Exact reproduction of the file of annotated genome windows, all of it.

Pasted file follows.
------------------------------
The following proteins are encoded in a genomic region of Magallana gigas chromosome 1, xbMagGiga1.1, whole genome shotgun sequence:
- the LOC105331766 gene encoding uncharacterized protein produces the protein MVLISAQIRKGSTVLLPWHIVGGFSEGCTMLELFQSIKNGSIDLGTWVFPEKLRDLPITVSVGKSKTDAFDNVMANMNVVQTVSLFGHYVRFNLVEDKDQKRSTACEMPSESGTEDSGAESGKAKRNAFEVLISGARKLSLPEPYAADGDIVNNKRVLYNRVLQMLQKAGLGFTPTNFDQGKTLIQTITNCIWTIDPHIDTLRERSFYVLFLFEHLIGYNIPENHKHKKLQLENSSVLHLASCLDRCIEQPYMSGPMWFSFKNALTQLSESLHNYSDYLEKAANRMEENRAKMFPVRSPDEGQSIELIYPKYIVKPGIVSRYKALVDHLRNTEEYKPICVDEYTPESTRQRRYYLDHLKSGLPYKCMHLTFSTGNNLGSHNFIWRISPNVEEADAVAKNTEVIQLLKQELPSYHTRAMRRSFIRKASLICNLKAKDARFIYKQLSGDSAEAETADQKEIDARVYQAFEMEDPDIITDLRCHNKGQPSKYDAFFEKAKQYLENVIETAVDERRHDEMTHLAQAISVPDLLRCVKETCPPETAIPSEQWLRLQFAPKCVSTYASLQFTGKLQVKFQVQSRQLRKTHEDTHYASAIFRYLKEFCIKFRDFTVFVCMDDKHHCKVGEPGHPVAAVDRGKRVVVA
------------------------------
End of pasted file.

The following proteins are encoded in a genomic region of Magallana gigas chromosome 1, xbMagGiga1.1, whole genome shotgun sequence:
- the LOC105331766 gene encoding uncharacterized protein produces the protein MVLISAQIRKGSTVLLPWHIVGGFSEGCTMLELFQSIKNGSIDLGTWVFPEKLRDLPITVSVGKSKTDAFDNVMANMNVVQTVSLFGHYVRFNLVEDKDQKRSTACEMPSESGTEDSGAESGKAKRNAFEVLISGARKLSLPEPYAADGDIVNNKRVLYNRVLQMLQKAGLGFTPTNFDQGKTLIQTITNCIWTIDPHIDTLRERSFYVLFLFEHLIGYNIPENHKHKKLQLENSSVLHLASCLDRCIEQPYMSGPMWFSFKNALTQLSESLHNYSDYLEKAANRMEENRAKMFPVRSPDEGQSIELIYPKYIVKPGIVSRYKALVDHLRNTEEYKPICVDEYTPESTRQRRYYLDHLKSGLPYKCMHLTFSTGNNLGSHNFIWRISPNVEEADAVAKNTEVIQLLKQELPSYHTRAMRRSFIRKASLICNLKAKDARFIYKQLSGDSAEAETADQKEIDARVYQAFEMEDPDIITDLRCHNKGQPSKYDAFFEKAKQYLENVIETAVDERRHDEMTHLAQAISVPDLLRCVKETCPPETAIPSEQWLRLQFAPKCVSTYASLQFTGKLQVKFQVQSRQLRKTHEDTHYASAIFRYLKEFCIKFRDFTVFVCMDDKHHCKVGEPGHPVAAVDRGKRVVVA